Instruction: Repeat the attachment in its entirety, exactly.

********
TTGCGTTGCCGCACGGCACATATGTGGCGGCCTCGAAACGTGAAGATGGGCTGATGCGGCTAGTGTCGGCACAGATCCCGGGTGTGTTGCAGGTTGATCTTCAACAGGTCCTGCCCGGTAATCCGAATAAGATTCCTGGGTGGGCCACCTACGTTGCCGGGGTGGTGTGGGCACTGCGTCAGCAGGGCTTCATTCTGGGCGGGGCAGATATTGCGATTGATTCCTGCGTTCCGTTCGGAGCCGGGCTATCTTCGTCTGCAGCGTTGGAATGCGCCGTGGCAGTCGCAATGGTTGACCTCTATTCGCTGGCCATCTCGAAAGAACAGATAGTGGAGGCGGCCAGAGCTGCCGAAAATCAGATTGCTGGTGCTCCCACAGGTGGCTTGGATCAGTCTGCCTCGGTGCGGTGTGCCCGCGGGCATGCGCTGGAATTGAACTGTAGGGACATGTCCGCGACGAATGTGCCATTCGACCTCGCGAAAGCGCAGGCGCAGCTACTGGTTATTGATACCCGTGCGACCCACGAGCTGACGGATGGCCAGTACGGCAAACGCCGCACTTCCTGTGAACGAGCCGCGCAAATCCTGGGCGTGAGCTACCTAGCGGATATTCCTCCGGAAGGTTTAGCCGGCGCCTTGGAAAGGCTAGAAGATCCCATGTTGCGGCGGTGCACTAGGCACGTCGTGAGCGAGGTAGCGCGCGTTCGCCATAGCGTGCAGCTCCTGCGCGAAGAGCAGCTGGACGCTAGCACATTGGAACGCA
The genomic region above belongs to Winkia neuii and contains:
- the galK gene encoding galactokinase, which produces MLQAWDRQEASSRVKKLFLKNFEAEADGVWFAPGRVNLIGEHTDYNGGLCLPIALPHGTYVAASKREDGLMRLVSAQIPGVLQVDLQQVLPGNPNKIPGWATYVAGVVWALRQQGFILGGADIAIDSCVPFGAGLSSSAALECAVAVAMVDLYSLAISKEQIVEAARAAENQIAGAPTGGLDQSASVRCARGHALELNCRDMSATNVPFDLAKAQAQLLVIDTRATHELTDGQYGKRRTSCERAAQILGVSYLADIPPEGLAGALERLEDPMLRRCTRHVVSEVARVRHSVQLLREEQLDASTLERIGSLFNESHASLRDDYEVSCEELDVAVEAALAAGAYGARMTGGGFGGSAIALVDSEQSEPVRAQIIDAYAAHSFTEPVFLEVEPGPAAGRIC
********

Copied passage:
TTGCGTTGCCGCACGGCACATATGTGGCGGCCTCGAAACGTGAAGATGGGCTGATGCGGCTAGTGTCGGCACAGATCCCGGGTGTGTTGCAGGTTGATCTTCAACAGGTCCTGCCCGGTAATCCGAATAAGATTCCTGGGTGGGCCACCTACGTTGCCGGGGTGGTGTGGGCACTGCGTCAGCAGGGCTTCATTCTGGGCGGGGCAGATATTGCGATTGATTCCTGCGTTCCGTTCGGAGCCGGGCTATCTTCGTCTGCAGCGTTGGAATGCGCCGTGGCAGTCGCAATGGTTGACCTCTATTCGCTGGCCATCTCGAAAGAACAGATAGTGGAGGCGGCCAGAGCTGCCGAAAATCAGATTGCTGGTGCTCCCACAGGTGGCTTGGATCAGTCTGCCTCGGTGCGGTGTGCCCGCGGGCATGCGCTGGAATTGAACTGTAGGGACATGTCCGCGACGAATGTGCCATTCGACCTCGCGAAAGCGCAGGCGCAGCTACTGGTTATTGATACCCGTGCGACCCACGAGCTGACGGATGGCCAGTACGGCAAACGCCGCACTTCCTGTGAACGAGCCGCGCAAATCCTGGGCGTGAGCTACCTAGCGGATATTCCTCCGGAAGGTTTAGCCGGCGCCTTGGAAAGGCTAGAAGATCCCATGTTGCGGCGGTGCACTAGGCACGTCGTGAGCGAGGTAGCGCGCGTTCGCCATAGCGTGCAGCTCCTGCGCGAAGAGCAGCTGGACGCTAGCACATTGGAACGCA
The genomic region above belongs to Winkia neuii and contains:
- the galK gene encoding galactokinase, which produces MLQAWDRQEASSRVKKLFLKNFEAEADGVWFAPGRVNLIGEHTDYNGGLCLPIALPHGTYVAASKREDGLMRLVSAQIPGVLQVDLQQVLPGNPNKIPGWATYVAGVVWALRQQGFILGGADIAIDSCVPFGAGLSSSAALECAVAVAMVDLYSLAISKEQIVEAARAAENQIAGAPTGGLDQSASVRCARGHALELNCRDMSATNVPFDLAKAQAQLLVIDTRATHELTDGQYGKRRTSCERAAQILGVSYLADIPPEGLAGALERLEDPMLRRCTRHVVSEVARVRHSVQLLREEQLDASTLERIGSLFNESHASLRDDYEVSCEELDVAVEAALAAGAYGARMTGGGFGGSAIALVDSEQSEPVRAQIIDAYAAHSFTEPVFLEVEPGPAAGRIC